Some articles on law, laws:
... by the British Parliament before receiving the Royal Assent and becoming part of the law of England ... Royal Licence and Royal Assent, but form the law of the church, rather than the law of the land ...
... Before the Twelve Tables (754–449 BC), private law comprised the Roman civil law (ius civile Quiritium) that applied only to Roman citizens, and was bonded to religion undeveloped, with ... the people began their first activities without any fixed law, and without any fixed rights all things were ruled despotically, by kings" ... It is believed that Roman Law is rooted in the Etruscan religion, emphasising ritual ...
... The first legal text is the Law of the Twelve Tables, dating from mid-5th century BC ... Terentilius Arsa, proposed that the law should be written, in order to prevent magistrates from applying the law arbitrarily ... the plebeian social class convinced the patricians to send a delegation to Athens, to copy the Laws of Solon they also dispatched delegations to other Greek cities for like reason ...
201 to 27 BC, we can see the development of more flexible laws to match the needs of the time ... ius civile a new juridical class is created the ius honorarium, which can be defined as "The law introduced by the magistrates who had the right to promulgate edicts in order to ... The adaptation of law to new needs was given over to juridical practice, to magistrates, and especially to the praetors ...
... Organic law, a fundamental law Organic statute, literally "regulations for an organ", with "organ" meaning an organization or governmental body Organic Articles ...
More definitions of "law":
- (noun): The collection of rules imposed by authority.
Example: "Civilization presupposes respect for the law"
- (noun): Legal document setting forth rules governing a particular kind of activity.
Example: "There is a law against kidnapping"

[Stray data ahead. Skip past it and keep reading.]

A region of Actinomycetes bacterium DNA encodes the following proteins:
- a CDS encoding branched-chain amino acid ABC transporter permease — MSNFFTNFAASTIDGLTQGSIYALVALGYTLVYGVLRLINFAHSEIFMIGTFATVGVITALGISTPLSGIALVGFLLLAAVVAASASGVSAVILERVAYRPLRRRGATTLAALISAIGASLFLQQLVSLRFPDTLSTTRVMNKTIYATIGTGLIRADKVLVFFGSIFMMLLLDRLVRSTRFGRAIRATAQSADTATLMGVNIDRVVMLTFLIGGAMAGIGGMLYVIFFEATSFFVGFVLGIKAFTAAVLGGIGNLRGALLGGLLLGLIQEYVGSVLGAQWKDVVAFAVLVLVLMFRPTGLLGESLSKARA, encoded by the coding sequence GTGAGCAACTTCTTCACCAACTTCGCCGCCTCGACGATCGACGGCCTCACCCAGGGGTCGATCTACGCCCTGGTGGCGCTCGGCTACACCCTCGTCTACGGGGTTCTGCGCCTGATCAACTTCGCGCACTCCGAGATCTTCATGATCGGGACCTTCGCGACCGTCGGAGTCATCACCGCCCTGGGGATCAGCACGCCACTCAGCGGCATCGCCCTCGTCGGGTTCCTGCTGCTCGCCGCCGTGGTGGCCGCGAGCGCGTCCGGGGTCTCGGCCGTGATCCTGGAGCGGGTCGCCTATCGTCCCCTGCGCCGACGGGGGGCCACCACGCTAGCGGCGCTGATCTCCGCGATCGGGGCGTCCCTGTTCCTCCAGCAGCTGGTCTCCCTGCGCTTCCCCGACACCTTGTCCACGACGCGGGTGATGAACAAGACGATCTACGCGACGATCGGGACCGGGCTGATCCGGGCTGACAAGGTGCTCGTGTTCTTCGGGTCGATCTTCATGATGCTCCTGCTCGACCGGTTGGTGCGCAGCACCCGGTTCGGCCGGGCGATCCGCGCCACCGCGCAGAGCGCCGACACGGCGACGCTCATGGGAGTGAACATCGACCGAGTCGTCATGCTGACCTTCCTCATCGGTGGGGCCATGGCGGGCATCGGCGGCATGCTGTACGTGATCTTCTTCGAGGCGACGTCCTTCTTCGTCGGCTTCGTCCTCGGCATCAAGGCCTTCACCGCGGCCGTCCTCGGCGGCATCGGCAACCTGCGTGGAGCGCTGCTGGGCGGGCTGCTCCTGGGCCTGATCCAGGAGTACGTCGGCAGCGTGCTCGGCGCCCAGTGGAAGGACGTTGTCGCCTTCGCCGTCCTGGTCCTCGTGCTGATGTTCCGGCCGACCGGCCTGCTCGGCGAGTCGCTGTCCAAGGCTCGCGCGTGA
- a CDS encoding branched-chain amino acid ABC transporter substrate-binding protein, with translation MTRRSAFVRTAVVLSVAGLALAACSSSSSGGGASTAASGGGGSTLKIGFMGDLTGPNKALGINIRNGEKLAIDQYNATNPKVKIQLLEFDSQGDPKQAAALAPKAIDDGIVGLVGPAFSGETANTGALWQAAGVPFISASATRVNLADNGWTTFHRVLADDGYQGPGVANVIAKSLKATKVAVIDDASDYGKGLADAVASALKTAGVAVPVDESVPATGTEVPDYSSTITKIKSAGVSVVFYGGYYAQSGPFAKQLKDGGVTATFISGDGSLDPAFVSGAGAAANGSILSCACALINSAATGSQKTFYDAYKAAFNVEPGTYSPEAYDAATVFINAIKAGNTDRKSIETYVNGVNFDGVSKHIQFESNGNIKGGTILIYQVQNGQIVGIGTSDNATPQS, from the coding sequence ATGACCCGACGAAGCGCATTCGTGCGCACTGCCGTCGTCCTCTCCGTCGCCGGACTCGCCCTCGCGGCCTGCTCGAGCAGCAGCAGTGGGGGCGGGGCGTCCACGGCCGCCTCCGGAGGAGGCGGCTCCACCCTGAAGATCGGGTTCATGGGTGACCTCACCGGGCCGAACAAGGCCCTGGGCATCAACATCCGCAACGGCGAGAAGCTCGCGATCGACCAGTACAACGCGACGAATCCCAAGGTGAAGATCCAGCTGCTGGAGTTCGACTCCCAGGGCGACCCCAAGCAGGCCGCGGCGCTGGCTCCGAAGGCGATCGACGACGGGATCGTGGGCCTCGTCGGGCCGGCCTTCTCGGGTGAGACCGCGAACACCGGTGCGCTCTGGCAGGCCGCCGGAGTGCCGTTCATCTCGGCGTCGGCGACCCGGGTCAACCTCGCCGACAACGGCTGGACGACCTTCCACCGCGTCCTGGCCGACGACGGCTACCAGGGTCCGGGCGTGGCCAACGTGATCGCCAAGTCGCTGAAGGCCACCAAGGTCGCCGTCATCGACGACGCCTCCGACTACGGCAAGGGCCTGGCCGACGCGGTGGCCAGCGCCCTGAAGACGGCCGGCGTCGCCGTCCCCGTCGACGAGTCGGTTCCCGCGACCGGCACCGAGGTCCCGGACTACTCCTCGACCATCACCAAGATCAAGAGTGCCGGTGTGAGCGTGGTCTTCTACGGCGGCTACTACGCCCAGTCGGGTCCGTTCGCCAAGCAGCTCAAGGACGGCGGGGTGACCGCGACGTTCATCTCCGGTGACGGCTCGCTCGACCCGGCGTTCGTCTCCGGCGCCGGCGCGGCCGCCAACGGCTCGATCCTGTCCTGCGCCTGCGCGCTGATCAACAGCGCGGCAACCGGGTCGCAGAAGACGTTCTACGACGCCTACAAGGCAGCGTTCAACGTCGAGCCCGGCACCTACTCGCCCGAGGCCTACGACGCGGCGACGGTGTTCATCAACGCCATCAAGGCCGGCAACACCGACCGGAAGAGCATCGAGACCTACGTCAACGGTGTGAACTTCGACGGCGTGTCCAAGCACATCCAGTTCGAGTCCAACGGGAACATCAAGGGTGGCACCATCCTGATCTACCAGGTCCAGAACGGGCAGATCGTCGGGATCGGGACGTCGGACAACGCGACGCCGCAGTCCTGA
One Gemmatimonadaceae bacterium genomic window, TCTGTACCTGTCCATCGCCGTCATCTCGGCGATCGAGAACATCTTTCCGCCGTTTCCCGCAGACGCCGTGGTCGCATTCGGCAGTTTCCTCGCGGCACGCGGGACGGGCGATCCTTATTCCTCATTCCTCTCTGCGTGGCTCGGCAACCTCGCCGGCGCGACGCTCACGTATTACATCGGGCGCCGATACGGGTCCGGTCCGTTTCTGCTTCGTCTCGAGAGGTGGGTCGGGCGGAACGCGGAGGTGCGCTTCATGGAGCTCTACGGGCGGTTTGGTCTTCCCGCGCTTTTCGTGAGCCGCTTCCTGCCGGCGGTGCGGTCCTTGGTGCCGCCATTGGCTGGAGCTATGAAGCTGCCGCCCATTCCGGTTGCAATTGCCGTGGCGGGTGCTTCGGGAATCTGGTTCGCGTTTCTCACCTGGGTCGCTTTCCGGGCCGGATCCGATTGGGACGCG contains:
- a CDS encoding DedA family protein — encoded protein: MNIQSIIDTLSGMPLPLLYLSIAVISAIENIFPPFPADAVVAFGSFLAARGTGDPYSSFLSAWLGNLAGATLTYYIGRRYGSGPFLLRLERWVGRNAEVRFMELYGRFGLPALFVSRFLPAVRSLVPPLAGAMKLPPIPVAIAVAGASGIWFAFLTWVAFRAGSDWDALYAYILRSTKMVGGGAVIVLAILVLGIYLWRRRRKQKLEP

- (noun): A rule or body of rules of conduct inherent in human nature and essential to or binding upon human society.
Synonyms: natural law
- (noun): A generalization that describes recurring facts or events in nature.
Synonyms: law of nature
- (noun): The learned profession that is mastered by graduate study in a law school and that is responsible for the judicial system.
Example: "He studied law at Yale"
Synonyms: practice of law
Famous quotes containing the word law:
“If he who breaks the law is not punished, he who obeys it is cheated. This, and this alone, is why lawbreakers ought to be punished: to authenticate as good, and to encourage as useful, law-abiding behavior. The aim of criminal law cannot be correction or deterrence; it can only be the maintenance of the legal order.”
—Thomas Szasz (b. 1920)
“What, then, is the true Gospel of consistency? Change. Who is the really consistent man? The man who changes. Since change is the law of his being, he cannot be consistent if he stick in a rut.”
—Mark Twain [Samuel Langhorne Clemens] (18351910)
“The law is a sort of hocus-pocus science, that smiles in yer face while it picks yer pocket: and the glorious uncertainty of it is of more use to the professors than the justice of it.”
—Charles Macklin (16901797)